The Kinder Morgan pipeline expansion has caused a rift between British Columbia and Alberta, with wine being boycotted, bitumen transportation being restricted, and shade being thrown all over the West Coast.
While each province’s respective premiers have been clear about their positions the Angus Reid Institute decided to ask the rest of Canada what side of the sand-drawn line they stand on.
The survey was conducted online between February 15 and 19, gathering information from a sample of 2,501 Canadian adults across the country.
Alberta appears the most united on the issue, with 82% of those surveyed standing by the Alberta government and only 18% on the side of BC.
The respondents across the provincial border were a little less sure of their own government, though the majority still fell in with Premier John Horgan: 58% to be exact, leaving 42% of respondents from BC favouring Alberta’s stance on the dispute.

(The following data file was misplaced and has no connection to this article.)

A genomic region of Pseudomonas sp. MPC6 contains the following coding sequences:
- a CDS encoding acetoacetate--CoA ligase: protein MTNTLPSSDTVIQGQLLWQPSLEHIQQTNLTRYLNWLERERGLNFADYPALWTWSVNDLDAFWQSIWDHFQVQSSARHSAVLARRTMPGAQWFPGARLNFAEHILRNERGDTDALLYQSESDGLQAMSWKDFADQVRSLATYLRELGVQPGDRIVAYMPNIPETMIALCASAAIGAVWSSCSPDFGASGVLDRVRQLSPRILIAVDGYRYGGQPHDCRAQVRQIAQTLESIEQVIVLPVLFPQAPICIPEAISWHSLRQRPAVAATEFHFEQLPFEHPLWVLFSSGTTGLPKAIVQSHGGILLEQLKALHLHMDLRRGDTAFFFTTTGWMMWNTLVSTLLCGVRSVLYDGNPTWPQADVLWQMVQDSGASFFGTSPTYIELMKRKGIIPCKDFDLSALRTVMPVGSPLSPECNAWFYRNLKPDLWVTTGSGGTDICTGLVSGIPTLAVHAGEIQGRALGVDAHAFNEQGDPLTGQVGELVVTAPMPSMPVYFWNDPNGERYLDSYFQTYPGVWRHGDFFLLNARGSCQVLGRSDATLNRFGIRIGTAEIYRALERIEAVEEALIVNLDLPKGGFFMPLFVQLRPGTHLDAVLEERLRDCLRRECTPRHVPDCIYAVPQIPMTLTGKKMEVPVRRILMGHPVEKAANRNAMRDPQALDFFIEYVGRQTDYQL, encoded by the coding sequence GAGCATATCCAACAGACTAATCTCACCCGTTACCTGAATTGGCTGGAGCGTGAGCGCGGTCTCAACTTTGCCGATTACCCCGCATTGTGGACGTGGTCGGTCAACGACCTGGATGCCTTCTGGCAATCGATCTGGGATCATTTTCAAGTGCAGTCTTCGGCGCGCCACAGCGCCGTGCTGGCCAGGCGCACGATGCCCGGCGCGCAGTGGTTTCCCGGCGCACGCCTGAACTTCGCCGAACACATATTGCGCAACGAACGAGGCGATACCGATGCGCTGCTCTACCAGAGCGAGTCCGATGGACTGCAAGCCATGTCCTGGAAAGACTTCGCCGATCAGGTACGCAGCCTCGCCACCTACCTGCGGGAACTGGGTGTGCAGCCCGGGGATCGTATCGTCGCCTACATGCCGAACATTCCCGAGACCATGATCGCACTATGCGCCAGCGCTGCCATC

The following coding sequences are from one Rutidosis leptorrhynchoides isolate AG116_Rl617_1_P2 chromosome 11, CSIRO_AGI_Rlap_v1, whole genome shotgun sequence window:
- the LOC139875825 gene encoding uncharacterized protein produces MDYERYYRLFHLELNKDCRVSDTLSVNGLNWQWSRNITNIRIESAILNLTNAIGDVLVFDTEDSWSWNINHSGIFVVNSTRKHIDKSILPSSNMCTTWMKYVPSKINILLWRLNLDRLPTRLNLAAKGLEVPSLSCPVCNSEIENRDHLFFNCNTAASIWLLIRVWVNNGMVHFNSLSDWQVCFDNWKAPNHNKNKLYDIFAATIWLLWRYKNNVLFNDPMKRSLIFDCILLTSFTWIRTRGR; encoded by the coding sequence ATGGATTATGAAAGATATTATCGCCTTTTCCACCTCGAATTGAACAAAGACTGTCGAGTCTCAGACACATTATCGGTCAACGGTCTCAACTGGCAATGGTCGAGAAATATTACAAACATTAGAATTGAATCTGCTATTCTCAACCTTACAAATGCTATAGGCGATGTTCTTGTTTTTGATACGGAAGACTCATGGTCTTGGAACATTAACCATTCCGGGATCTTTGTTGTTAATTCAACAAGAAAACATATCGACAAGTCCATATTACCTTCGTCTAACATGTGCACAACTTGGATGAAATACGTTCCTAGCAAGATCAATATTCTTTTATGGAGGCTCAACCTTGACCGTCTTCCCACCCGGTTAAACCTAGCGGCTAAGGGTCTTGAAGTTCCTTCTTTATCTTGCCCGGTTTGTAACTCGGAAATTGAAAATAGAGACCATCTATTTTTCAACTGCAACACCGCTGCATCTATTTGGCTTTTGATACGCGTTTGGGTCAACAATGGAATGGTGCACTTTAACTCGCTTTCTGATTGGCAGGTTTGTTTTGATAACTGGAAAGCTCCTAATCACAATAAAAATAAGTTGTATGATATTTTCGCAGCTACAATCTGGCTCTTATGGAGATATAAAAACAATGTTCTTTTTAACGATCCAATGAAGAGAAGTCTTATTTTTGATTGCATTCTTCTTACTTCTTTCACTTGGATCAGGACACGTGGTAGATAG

Looking at the nation as a whole, Canadians were actually split directly down the middle, with 50% of those surveyed finding the BC government’s argument more persuasive, and the other 50% voting for Alberta’s.
Broken down by province, the survey shows that respondents from Alberta, Saskatchewan, and Ontario were on the side of Alberta Premier Rachel Notley, and that BC, Manitoba, Quebec, and the Atlantic provinces all favoured Horgan’s government in the pipeline feud.
Just over half of those surveyed agree that the federal government should have the final say on energy projects (53%), though the other 47% believe that provincial governments should have the power to veto these types of projects in their jurisdictions.
Canadian Prime Minister Justin Trudeau stated at the beginning of this dispute that the pipeline expansion will be built, though Notley has called on the federal government for more decisive action on multiple occasions throughout February.
While Canadians across the country may appear ideologically divided, the rift between the two provinces seems to have reached a boiling point this week, with Alberta running advertisements in BC papers and British Columbians rallying to protest the project less than 36 hours later.